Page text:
Another Sinhalese king praised in the Mahavamsa is Dhatusena (459-77), who, in the fifth century A.D., liberated Anuradhapura from a quarter- century of Pandyan rule. The king was also honored as a generous patron of Buddhism and as a builder of water storage tanks. Dhatusena was killed by his son, Kasyapa (477-95), who is regarded as a great villain in Sri Lankan history. In fear of retribution from his exiled brother, the parricide moved the capital from Anuradhapura to Sigiriya, a fortress and palace perched on a monolithic rock 180 meters high. Although the capital was returned to Anuradhapura after Kasyapa was dethroned, Sigiriya is an architectural and engineering fete displayed in an inaccessible redoubt. The rock fortress eventually fell to Kasyapa's brother, who received help from an army of Indian mercenaries.
In the seventh century A.D., Tamil influence became firmly embedded in the island's culture when Sinhalese Prince Manavamma seized the throne with Pallava assistance. The dynasty that Manavamma established was heavily indebted to Pallava patronage and continued for almost three centuries. During this time, Pallava influence extended to architecture and sculpture, both of which bear noticeable Hindu motifs.
By the middle of the ninth century, the Pandyans had risen to a position of ascendancy in southern India, invaded northern Sri Lanka, and sacked Anuradhapura. The Pandyans demanded an indemnity as a price for their withdrawal. Shortly after the Pandyan departure, however, the Sinhalese invaded Pandya in support of a rival prince, and the Indian city of Madurai was sacked in the process.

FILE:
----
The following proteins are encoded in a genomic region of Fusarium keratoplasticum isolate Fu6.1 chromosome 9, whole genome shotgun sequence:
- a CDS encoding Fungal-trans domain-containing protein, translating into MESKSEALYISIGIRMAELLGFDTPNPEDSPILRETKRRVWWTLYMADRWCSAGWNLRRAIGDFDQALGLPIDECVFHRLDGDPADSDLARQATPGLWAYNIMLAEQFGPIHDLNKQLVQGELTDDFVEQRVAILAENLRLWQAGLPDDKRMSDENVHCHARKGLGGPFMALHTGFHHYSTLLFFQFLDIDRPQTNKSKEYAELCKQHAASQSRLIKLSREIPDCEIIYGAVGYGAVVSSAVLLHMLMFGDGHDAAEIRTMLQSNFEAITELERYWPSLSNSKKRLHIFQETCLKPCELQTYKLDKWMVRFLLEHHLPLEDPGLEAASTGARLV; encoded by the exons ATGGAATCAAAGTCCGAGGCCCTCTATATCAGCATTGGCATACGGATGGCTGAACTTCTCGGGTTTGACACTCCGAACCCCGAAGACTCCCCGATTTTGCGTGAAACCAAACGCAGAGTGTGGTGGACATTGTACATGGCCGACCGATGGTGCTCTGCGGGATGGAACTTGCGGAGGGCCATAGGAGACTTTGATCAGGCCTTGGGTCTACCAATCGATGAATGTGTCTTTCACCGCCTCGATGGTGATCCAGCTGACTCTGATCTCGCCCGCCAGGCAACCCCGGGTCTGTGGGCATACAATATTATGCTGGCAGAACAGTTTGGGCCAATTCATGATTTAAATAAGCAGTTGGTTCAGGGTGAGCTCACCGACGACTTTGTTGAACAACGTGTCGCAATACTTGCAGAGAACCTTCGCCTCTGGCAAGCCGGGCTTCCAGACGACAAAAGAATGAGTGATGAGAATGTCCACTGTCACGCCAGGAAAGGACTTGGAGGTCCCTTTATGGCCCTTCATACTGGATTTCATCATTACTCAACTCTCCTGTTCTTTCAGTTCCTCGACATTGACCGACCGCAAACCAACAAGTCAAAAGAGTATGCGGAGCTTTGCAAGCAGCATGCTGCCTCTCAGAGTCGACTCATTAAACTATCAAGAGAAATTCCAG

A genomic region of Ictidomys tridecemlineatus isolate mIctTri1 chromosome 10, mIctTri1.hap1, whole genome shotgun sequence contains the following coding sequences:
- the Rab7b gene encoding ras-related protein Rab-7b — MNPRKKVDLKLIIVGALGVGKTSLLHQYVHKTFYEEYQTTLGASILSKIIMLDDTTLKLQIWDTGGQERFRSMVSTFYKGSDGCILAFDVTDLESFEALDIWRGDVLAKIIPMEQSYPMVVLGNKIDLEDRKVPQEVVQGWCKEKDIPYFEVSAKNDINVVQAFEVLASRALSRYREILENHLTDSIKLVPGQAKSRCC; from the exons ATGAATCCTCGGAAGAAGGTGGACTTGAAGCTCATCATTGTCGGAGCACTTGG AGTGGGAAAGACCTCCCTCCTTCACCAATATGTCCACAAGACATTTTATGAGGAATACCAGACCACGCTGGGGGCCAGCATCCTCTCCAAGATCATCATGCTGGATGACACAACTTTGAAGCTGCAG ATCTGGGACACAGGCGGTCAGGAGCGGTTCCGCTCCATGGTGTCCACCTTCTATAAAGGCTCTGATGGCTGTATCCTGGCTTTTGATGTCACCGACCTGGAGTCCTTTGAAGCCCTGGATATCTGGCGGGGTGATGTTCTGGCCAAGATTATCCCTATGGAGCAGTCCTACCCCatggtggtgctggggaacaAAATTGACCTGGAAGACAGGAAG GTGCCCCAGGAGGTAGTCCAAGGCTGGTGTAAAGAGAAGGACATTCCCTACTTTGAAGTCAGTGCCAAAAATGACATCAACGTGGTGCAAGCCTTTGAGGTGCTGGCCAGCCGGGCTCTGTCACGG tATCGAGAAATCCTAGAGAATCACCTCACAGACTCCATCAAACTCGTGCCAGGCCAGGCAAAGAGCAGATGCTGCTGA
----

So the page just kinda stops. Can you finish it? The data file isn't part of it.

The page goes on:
In the tenth century, the Sinhalese again sent an invading army to India, this time to aid the Pandyan king against the Cholas. The Pandyan king was defeated and fled to Sri Lanka, carrying with him the royal insignia. The Chola, initially under Rajaraja the Great (A.D 985-1018), were impatient to recapture the royal insignia; they sacked Anuradhapura in A.D. 993 and annexed Rajarata--the heartland of the Sinhalese kingdom--to the Chola Empire. King Mahinda V, the last of the Sinhalese monarchs to rule from Anuradhapura, fled to Rohana, where he reigned until 1017, when the Chola took him prisoner. He subsequently died in India in 1029.
Under the rule of Rajaraja's son, Rajendra (1018-35), the Chola Empire grew stronger, to the extent that it posed a threat to states as far away as the empire of Sri Vijaya in modern Malaysia and Sumatra in Indonesia. For seventy-five years, Sri Lanka was ruled directly as a Chola province. During this period, Hinduism flourished, and Buddhism received a serious setback. After the destruction of Anuradhapura, the Chola set up their capital farther to the southeast, at Polonnaruwa, a strategically defensible location near the Mahaweli Ganga, a river that offered good protection against potential invaders from the southern Sinhalese kingdom of Ruhunu. When the Sinhalese kings regained their dominance, they chose not to reestablish themselves at Anuradhapura because Polonnaruwa offered better geographical security from any future invasions from southern India. The area surrounding the new capital already had a well- developed irrigation system and a number of water storage tanks in the vicinity, including the great Minneriya Tank and its feeder canals built by King Mahasena (A.D. 274-301), the last of the Sinhalese monarchs mentioned in the Mahavamsa.